The Government and people of Bangladesh, with the support of many civil society groups, have generously welcomed hundreds of thousands of Rohingya refugees fleeing extreme violence and human rights violations in Myanmar. However, local authorities, communities and available support systems are overwhelmed by the sheer numbers and the level of urgent humanitarian needs. There also continues to be a lack of adequate formal legal and normative frameworks for Rohingya refugees in Bangladesh, and the ad-hoc administrative arrangements that are currently in place, makes the implementation of protection and assistance programmes very challenging.
The scale and magnitude of the crisis, complicates the process of ensuring effective protection, assistance, and solutions for affected persons. This paper examines the extent to which a ‘whole of society approach’ is applied in the Rohingya refugee response in Bangladesh and looks at how the current approach impacts refugee protection outcomes, interfaces with existing coordination mechanisms, intersects with ongoing localisation efforts, and ensures meaningful refugee participation and leadership.
1.1 Rohingya Refugee Response in Bangladesh: Key Gaps and Challenges
Rohingya refugees in Bangladesh are living in difficult conditions in overcrowded camps in Cox’s Bazar with no freedom of movement outside the camps, and restricted access to rights including education and livelihoods. Their lack of legal status as refugees has given rise to insecurity and exclusion with regard to their access to rights and services. The Government-led disaster management structure is responsible for Rohingya refugees. Hybrid humanitarian coordination structures that are currently in place, are not fully aligned with international humanitarian coordination models, nor are they flexible enough to adapt to ever changing field coordination needs. The host communities of Cox’s Bazar are also affected by the large Rohingya presence in terms of rising prices, decreasing wages, environmental degradation as well as growing pressure on existing public services.
Since August 2019, a series of measures taken by the Government of Bangladesh towards Rohingya refugees has resulted in progressive deterioration of the protection environment in the camps and increased humanitarian access barriers. This has created an environment of fear and uncertainty in the refugee camps, compromising refugees’ ability to live a life of dignity and respect and to meaningfully participate in key decisions involving their community.
Operational and access restrictions in the context of COVID-19 have exacerbated existing protection risks by isolating refugee communities from accessing timely information and assistance, increasing aid dependence, reducing self-reliance and community resilience, and increasing hopelessness and insecurity.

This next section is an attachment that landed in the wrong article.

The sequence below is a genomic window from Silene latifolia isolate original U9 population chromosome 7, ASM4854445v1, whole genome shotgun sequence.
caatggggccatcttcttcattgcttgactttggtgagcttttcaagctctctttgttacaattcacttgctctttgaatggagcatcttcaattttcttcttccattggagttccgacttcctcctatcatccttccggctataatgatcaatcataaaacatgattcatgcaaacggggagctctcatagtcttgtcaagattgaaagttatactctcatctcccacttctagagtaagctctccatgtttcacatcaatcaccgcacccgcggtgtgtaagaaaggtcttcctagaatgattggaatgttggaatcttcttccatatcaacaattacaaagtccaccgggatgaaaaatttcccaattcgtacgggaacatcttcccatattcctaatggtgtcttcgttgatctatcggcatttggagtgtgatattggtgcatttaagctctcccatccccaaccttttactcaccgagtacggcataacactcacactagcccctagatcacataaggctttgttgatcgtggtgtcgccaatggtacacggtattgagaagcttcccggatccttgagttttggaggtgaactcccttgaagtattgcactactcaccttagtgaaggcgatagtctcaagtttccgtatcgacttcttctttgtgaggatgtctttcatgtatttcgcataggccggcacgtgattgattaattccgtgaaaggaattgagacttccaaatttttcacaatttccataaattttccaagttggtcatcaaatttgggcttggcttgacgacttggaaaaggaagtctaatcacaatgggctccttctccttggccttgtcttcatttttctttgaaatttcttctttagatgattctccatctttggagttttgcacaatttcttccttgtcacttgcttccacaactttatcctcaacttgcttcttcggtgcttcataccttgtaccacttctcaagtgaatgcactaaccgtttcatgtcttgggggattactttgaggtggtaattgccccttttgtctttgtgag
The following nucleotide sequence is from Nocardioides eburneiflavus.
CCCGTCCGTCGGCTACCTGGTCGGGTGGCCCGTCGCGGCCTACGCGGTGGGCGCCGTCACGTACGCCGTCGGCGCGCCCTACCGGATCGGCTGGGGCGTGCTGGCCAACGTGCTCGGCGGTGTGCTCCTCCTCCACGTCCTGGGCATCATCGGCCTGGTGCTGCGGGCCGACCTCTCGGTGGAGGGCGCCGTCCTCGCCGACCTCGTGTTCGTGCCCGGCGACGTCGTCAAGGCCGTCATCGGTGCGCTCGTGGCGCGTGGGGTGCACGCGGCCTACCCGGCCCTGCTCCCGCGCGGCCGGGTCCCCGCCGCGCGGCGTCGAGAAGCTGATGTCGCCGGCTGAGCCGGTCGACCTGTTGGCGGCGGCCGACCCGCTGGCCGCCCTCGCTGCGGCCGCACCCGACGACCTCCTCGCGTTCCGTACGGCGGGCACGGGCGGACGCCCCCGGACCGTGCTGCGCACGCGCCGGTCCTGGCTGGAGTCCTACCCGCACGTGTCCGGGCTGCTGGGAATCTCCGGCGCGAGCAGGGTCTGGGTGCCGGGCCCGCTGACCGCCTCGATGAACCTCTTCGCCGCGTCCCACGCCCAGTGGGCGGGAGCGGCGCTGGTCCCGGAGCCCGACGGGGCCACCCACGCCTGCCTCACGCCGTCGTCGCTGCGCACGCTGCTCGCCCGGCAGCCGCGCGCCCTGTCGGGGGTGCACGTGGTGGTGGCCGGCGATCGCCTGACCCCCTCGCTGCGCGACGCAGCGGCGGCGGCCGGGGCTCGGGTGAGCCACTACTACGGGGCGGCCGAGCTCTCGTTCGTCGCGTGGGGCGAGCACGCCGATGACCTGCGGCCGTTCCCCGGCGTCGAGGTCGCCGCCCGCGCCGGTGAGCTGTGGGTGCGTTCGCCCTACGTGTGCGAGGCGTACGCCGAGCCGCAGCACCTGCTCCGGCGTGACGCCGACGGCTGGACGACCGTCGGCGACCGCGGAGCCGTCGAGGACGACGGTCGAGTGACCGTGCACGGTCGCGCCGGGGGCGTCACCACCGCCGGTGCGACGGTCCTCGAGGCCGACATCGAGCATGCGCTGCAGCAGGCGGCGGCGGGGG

The pursuance of short-term strategies potentially exposes both refugee and host communities to greater insecurity, instability, and unpredictability. Idleness, lack of access to education, health, and livelihoods over an extended period of time; along with growing division among communities and humanitarian stakeholders undermine general effectiveness of the Rohingya refugee response, with consequences that compound over time, putting Bangladesh’s international goodwill and domestic interests at risk.
While the Rohingya refugee response coordination framework has continued to adjust to the evolving political and operational realities in Bangladesh, the humanitarian landscape is complicated by ad-hoc approaches and gaps in inter-agency collaboration and accountability.
The recent military coup in Myanmar has delayed prospects of peace in Rakhine State and will have a significant impact on Rohingya repatriation and rehabilitation in Myanmar. Further, there has been limited progress towards the development of a comprehensive Rohingya refugee response plan and international and regional responsibility sharing arrangements, including the identification of sustainable solutions. While the international community needs to continue pressuring Myanmar to create conducive conditions for safe, dignified and voluntary refugee returns, Rohingya need protection and assistance in Bangladesh, and around the globe, in the meantime. Their lives and futures will remain in limbo until a durable solution is found in Myanmar or elsewhere.
1.2 The Way Forward: Need for Whole-of-society-approach.
Given the context, the ‘multi-stakeholder and partnership approach’ or ‘whole-of-society-approach’ that underpins the recently negotiated Global Compacts could provide a valuable concept in guiding collaborative and complementary approaches to refugee protection in Bangladesh. Bangladesh has formally endorsed the New York Declaration for refugees and migrants, the Global Compact on Refugees (GCR) and the Global Compact on Safe, Orderly, and Regular Migration (GCM), which includes a commitment to the “multi-stakeholder and partnership approach” or the “whole-ofsociety-approach”. To ensure a sustainable and dignified response, however, a nuanced understanding of the contextual sensitivities and local ways of working is required, in order to utilize and benefit from the specific capacities of different stakeholders. Based on that knowledge, wider networks and alliances need to be built to advocate towards achieving shared humanitarian objectives for the improvement of the lives of Rohingya refugees and host communities.
This report aims to analyse and propose a way forward for a dignified and sustainable agenda for the Rohingya response in Bangladesh in accordance with the whole-of-society-approach around three key pillars: Refugee Protection, Humanitarian Coordination and Localisation. A set of recommendations have been put forward around these three core areas of work in the Rohingya refugee response.